Shrubs that tolerate severe pruning (removal of more than standard pruning budget): These shrubs can be rejuvenated by cutting the whole plant low to the ground—they will send up vigorous new growth from the base and often also into the surrounding root area: Abelia x grandiflora, Berberis (Barberry), Buddleia (Butterfly Bush), Callicarpa (Beautyberry), Chaenomeles (Flowering Quince), Cornus s. (Twig Dogwood), Fatsia japonica (Japanese aralia), Forsythia, Hibiscus syriacus (Rose of Sharon), Hydrangea, Kolkwitzia (Beauty Bush), Ligustrum (Privet), Mahonia (Oregon Grape), Perovskia (Russian Sage), Philadelphus (Mock Orange), Rhododendron/Azaleas, Roses, Salix (Willow), Sarcococca (Sweet Box), Spiraea
For forcing indoors: Prune in late winter as tiny buds begin to swell; once brought indoors, leaves/flowers emerge early in a surprise surge of growth: Maples, Birch, Redbud, Quince, Dogwood, Forsythia, Witch Hazel, deciduous Magnolia, Malus (apples, crabapples), Prunus (cherry, peach, plum), Salix (willow), Lilac—crush stems before putting in water.
Seasonal Guide for Common Trees & Shrubs
January to March:
- Young or weak trees and shrubs
- Summer blooming shrubs (e.g. roses)
- Damaged branches from winter
- Blueberries at least 3 years old
March to mid-April:
- Non-blooming broadleaf evergreens
- Evergreen/deciduous hedge plants
- Trim winter dormant grasses
- Check for new growth buds on hardy fuchsia—prune back to green shoots when they appear
April to May:
- Shear back broad-leafed and needled evergreens
- After bloom, prune spring-flowering trees and shrubs (e.g. azaleas, camellias, daphne, forsythia, lilac, rhodies, cherries, plums, deciduous magnolias, crabapples)
June to August:
- Shear back broad-leafed and needled evergreens
- Trim overgrown or neglected deciduous trees and shrubs
- Remove suckers, water sprouts, and spent blooms on flowering plants (wait until hydrangeas are done blooming)
- Late-summer pruning of Japanese maples can help shape/train, but may be easier if done in late winter while leafless
- Avoid pruning Japanese maples in early spring (sap flowing)
September to mid-December:
- Winter preparation (for safety; branches vulnerable to breakage/damage)
Late December to mid-February:
- Perennials/shrubs that die back over winter
- Fruit trees in dormancy and blueberries
- Deciduous non-blooming trees
- Many summer-blooming clematis
Steps for Successful Tree Pruning
Always respect individual plant’s pruning budgets.
- Remove all dead or diseased wood (anytime).
- Remove or cut back limbs that come out of the trunk at a narrow angle.
- Remove a limb that comes out of the trunk a few inches directly above or below another branch.
- Thin out water sprouts; if you remove all during winter, you will get many more back (best time is June to August). On the top of the tree where the limbs are exposed to the sun, leave one every few feet, but remove about ¼ of its height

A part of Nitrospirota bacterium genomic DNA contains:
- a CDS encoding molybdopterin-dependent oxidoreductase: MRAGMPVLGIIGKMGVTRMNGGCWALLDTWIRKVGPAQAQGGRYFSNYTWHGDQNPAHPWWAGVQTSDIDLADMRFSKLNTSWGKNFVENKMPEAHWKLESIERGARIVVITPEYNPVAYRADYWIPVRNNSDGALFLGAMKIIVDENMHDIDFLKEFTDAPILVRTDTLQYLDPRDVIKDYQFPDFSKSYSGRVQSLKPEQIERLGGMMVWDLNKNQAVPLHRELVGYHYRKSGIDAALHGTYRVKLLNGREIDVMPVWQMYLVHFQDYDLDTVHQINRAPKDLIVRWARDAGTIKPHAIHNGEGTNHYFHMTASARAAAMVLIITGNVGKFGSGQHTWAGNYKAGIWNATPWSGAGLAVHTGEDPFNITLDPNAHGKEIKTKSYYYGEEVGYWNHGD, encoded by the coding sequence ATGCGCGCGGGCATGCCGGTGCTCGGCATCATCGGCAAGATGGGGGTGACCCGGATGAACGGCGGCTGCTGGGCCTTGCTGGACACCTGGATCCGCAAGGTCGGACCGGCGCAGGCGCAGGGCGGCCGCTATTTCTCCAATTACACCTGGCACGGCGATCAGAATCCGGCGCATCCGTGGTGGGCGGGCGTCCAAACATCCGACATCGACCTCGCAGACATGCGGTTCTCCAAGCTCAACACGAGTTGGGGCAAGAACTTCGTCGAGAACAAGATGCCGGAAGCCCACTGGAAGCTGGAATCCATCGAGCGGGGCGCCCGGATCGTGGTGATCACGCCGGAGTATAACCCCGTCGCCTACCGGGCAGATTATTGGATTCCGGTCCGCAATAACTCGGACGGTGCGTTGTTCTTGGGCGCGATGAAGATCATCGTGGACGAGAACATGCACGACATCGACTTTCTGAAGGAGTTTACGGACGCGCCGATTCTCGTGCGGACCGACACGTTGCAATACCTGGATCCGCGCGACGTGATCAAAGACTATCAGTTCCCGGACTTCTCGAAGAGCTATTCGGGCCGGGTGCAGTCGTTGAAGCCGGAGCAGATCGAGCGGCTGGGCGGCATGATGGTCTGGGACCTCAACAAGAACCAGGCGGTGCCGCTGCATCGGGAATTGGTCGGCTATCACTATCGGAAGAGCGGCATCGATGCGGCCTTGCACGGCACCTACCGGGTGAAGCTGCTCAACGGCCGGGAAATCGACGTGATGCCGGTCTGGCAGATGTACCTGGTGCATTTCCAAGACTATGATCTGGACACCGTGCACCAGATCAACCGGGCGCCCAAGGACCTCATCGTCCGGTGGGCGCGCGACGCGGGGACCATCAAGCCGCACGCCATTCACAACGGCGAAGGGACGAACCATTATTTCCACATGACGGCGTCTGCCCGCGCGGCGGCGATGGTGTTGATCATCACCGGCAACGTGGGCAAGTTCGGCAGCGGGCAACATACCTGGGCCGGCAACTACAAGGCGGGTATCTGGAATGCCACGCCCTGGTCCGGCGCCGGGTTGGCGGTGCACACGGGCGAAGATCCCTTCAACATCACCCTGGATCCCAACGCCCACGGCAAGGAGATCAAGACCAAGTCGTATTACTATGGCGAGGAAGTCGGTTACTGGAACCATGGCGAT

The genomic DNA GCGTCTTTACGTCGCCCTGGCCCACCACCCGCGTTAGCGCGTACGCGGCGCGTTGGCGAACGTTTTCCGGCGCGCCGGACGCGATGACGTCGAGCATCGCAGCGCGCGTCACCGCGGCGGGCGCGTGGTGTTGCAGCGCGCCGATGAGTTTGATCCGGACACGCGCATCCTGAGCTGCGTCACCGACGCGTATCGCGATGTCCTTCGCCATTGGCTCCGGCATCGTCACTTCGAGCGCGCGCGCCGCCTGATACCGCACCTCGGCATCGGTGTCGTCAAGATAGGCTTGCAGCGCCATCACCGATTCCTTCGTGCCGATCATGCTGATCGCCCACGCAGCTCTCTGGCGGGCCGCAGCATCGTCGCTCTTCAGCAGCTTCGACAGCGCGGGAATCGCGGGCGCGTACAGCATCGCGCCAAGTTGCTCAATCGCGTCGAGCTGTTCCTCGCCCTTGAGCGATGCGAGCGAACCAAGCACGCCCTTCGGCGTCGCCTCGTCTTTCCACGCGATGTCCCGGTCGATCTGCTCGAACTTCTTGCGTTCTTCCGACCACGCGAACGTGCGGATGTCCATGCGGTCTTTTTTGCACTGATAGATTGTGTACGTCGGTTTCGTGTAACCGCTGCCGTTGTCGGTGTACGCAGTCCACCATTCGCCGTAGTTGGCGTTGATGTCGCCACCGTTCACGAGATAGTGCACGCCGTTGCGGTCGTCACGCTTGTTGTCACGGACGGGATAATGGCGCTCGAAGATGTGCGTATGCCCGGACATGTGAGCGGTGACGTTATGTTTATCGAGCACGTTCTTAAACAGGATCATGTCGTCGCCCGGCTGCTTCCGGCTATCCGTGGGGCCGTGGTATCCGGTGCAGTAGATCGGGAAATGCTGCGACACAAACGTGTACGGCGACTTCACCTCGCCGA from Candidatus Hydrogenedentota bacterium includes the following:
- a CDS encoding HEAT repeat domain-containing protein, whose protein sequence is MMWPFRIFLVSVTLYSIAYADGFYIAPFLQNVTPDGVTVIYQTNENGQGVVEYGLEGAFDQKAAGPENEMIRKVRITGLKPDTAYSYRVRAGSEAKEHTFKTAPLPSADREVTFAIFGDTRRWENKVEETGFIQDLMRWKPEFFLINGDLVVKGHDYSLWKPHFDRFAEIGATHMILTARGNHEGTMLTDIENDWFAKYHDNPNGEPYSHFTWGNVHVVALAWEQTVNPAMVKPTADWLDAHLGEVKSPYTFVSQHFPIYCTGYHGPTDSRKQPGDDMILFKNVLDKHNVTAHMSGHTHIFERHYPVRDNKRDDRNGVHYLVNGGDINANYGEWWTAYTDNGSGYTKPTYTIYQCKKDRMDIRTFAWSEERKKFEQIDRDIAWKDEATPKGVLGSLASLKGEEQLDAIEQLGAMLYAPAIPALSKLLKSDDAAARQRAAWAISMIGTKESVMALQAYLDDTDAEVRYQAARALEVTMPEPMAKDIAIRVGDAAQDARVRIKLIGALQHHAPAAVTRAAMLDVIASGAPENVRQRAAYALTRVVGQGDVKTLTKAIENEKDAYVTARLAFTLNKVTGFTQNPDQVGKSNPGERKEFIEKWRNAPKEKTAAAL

- Remove dangling branches or cut them back to an outward growing branch/bud.
- Remove crossing or crowded growth.
A Commonly Asked Question: “How Do I Prune My Hydrangeas?”
It’s easy, really! First, some definitions… There are three ways in which hydrangeas flower—those that bloom on new wood, those that flower on old wood, and now there are some newer selections that flower on new and old wood and therefore require little or no pruning each year. Old wood refers to branches that have been on the hydrangea since the summer before the current season. New wood refers to the branches that will develop on the plant during the current growing season.
Method 1 is for hydrangea types that bloom on old wood (last year’s branches). Prune these hydrangeas only in the summer before late August, before they set their bloom buds for the next year. This group of hydrangeas produces flower buds around late August, September, or October for the following summer’s blooms. If those stems are removed (pruned) in the fall, winter, or spring, the bloom buds will be removed and there may be little or no bloom the following summer. Examples: Hydrangea macrophylla ‘Nikko Blue’ or ‘Glowing Embers’, Hydrangea quercifolia
Method 2 is for hydrangeas that flower on new wood (new branches). Prune these plants in late summer after they have bloomed. They cannot be pruned in the spring when they are preparing to flower because you will cut off the buds. Examples: Hydrangea arborescens ‘Annabelle’, Hydrangea paniculata
Method 3 is for hydrangeas that flower on both new and old wood. Prune these hydrangeas only if they are getting too large for the space or if you want to remove old flowers. The best time to prune them is after they flower in late summer. If you prune them much beyond late August, you will risk removing the flower buds that are developing on the current branches. Examples: Hydrangea macrophylla ‘Endless Summer’, ‘L.A. Dreamin’
Basic Perennial Division Times
Generally, perennials should be divided during the season opposite in which they flower. So, spring and early summer bloomers should be split in fall, and late summer to fall bloomers in early spring. The idea behind this is that the new plants will be able to put all of their energy into root and leaf production rather than flowering, and therefore have an easier time becoming established. Ideally, newly divided plants should have 4–6 weeks to grow before hard frosts and winter sets in.